Check out the video below for one angler’s view on the best fishing lures to use when it’s raining.
General Rain Fishing Tips
Keep a lookout for feeder creeks or rivers when fishing in lakes when it’s raining – particularly if during springtime pre-spawning.
That freshwater it’s flushing through will bring with it all kinds of tasty morsels for fish to eat, so you’re going to potentially have a lot of action you can entice with lures masquerading as legitimate fish food.
As the rain will likely stain the water, you can also get creative with the colors of your lures, which can be a fun and successful experience when you’re trying to catch fish in wet weather.
This is where topwater fishing can be a real winner, as the fish are on the move looking for food, and there’s a high chance they’ll strike a tantalizing topwater bait as a result.
If you manage to stay out until after the storm has passed, it’s worth heading to the shoreline/bank where the wind will potentially have blown tasty morsels to create a second feeding frenzy zone.
Finally, don’t be afraid to move around and fish in new and alternative spots. When it’s raining, it’s unlikely fish will stay in one location, so mixing it up can often bring surprising results.
Other Gear to Consider
When you’re out fishing in the rain, you might like to consider these other useful items that could help you have a comfortable and successful experience.
With the light being poor, or for continuing to fish as it gets dark, it’s well worth packing a quality fishing headlamp so you can both see what you’re doing and not spook the fish.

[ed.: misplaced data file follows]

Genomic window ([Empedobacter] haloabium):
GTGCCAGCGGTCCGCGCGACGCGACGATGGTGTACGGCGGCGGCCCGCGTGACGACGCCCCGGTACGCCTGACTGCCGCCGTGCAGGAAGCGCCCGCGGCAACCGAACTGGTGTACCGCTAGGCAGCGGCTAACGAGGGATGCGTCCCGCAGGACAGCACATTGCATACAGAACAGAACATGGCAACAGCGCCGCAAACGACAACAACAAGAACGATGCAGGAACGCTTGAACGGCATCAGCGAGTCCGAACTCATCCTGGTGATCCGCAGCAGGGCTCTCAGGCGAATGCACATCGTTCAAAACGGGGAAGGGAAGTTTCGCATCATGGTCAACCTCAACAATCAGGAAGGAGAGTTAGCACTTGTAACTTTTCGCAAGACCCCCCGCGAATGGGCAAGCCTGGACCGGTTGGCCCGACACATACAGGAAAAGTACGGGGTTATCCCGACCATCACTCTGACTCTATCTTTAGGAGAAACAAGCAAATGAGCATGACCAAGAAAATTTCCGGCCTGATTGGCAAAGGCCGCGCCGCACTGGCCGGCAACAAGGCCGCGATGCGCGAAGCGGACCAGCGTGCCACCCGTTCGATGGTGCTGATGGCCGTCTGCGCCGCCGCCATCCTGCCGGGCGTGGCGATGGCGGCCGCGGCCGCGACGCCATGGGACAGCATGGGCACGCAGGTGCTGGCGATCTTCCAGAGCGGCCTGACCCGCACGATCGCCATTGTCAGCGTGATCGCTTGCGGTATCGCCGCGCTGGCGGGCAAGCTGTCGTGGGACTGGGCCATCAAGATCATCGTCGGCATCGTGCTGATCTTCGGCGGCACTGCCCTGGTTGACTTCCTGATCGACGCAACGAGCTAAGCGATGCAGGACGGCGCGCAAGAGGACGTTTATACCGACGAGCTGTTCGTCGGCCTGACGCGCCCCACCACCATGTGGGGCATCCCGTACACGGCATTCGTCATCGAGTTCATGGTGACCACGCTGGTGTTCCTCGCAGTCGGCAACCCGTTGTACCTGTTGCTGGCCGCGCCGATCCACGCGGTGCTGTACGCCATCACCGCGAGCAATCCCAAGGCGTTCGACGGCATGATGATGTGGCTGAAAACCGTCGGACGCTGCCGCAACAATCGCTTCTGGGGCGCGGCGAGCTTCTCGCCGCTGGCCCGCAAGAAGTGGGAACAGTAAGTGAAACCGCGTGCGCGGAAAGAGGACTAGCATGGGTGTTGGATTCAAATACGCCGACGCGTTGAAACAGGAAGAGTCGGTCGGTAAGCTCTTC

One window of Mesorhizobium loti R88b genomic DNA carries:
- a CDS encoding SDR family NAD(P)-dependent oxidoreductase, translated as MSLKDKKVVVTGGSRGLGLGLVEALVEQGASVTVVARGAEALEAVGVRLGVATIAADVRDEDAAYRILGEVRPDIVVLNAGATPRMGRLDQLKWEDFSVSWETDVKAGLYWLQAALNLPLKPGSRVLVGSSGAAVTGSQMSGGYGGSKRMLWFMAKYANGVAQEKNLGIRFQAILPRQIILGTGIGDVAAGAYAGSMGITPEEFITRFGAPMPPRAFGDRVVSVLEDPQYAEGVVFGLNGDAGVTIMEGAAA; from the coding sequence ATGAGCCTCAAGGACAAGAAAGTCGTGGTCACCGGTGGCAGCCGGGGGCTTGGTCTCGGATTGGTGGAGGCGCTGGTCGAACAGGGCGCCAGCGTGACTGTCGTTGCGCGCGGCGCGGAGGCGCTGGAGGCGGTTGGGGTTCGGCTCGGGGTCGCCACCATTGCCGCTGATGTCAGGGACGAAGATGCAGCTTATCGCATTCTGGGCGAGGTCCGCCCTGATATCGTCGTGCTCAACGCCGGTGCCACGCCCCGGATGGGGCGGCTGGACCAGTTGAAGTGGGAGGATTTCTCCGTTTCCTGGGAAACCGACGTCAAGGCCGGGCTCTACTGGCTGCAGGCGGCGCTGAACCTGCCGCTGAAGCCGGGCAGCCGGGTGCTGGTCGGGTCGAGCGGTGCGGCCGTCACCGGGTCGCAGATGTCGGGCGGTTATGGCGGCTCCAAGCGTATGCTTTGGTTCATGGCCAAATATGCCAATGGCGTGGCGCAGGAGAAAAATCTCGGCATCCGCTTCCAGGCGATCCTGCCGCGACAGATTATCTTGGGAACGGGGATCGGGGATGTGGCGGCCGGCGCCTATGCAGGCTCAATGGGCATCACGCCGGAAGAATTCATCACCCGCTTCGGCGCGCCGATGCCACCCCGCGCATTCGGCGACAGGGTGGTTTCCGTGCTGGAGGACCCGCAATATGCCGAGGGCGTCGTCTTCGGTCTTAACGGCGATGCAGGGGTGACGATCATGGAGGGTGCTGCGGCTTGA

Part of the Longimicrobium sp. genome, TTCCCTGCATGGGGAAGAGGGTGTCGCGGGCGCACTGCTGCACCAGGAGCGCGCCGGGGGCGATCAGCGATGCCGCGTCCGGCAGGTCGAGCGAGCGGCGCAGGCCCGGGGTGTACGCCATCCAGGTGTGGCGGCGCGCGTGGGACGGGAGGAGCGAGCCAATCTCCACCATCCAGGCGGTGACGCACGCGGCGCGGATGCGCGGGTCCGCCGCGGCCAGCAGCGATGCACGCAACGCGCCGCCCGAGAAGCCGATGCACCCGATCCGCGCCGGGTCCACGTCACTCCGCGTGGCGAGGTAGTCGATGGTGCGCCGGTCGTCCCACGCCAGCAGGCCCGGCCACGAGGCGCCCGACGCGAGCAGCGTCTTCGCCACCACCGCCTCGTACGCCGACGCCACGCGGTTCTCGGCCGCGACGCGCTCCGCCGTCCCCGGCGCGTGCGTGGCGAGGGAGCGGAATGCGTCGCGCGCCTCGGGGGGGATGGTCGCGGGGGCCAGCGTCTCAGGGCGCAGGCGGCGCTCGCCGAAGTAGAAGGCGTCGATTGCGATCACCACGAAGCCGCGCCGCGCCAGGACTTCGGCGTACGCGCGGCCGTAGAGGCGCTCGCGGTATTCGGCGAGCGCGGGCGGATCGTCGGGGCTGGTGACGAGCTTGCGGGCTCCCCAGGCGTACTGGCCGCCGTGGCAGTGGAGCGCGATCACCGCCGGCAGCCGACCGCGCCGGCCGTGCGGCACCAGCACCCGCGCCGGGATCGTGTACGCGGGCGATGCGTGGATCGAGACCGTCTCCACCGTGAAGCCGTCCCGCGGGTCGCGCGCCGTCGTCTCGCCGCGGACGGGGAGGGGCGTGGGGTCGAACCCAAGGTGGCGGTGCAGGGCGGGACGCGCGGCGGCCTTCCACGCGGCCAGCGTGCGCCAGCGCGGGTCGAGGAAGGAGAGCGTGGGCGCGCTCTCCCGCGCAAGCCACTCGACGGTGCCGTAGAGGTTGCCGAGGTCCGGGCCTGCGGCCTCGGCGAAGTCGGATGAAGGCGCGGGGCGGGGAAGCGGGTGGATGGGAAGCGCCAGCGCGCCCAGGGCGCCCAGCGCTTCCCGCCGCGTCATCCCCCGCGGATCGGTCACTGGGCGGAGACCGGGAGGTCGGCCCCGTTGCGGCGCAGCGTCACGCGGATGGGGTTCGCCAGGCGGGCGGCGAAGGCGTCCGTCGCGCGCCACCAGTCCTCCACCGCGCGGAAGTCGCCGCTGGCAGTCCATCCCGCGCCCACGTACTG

Using a good fishing chair can help take a load off your feet and keep your stamina and strength up, and pairing it with a pop-up fishing shelter will help you stay dry and protected from the elements – if fishing from the bank or shore.
Adding a practical fishing vest can help keep your tackle sorted, and it will also offer an additional degree of warmth in colder climes.
Fish and Weather Conditions
Understanding weather conditions, fronts, and temperatures can make the difference between having a successful day on the water or coming up with diddly-squat.
The good news is, there are plenty of scientific and biology-type boffins out there who can explain what’s going on much better than I.
For starters, check out the video below, which will give you an idea of how fish behave in different weather conditions.
A Word on Safety
Last – but by no means least – you should always practice safety first when fishing, but especially in challenging conditions such as rainstorms.
It’s not just about wearing good quality wet weather gear.
If you’re out on the boat, on a kayak, or especially one of these awesome fishing float tubes, it’s essential you wear a life jacket. No excuses or cutting corners here, so try a good fishing PFD as a practical and potentially life-saving option.
And where there’s thunder, there’s likely to be lightning, and at the first sign of it, you should be calling it a day, downing rods immediately and heading in.
Under no circumstances should you continue to fish in a lightning storm. Of all the accidents caused by lightning strikes in the US each year, anglers make up the vast majority of fatalities.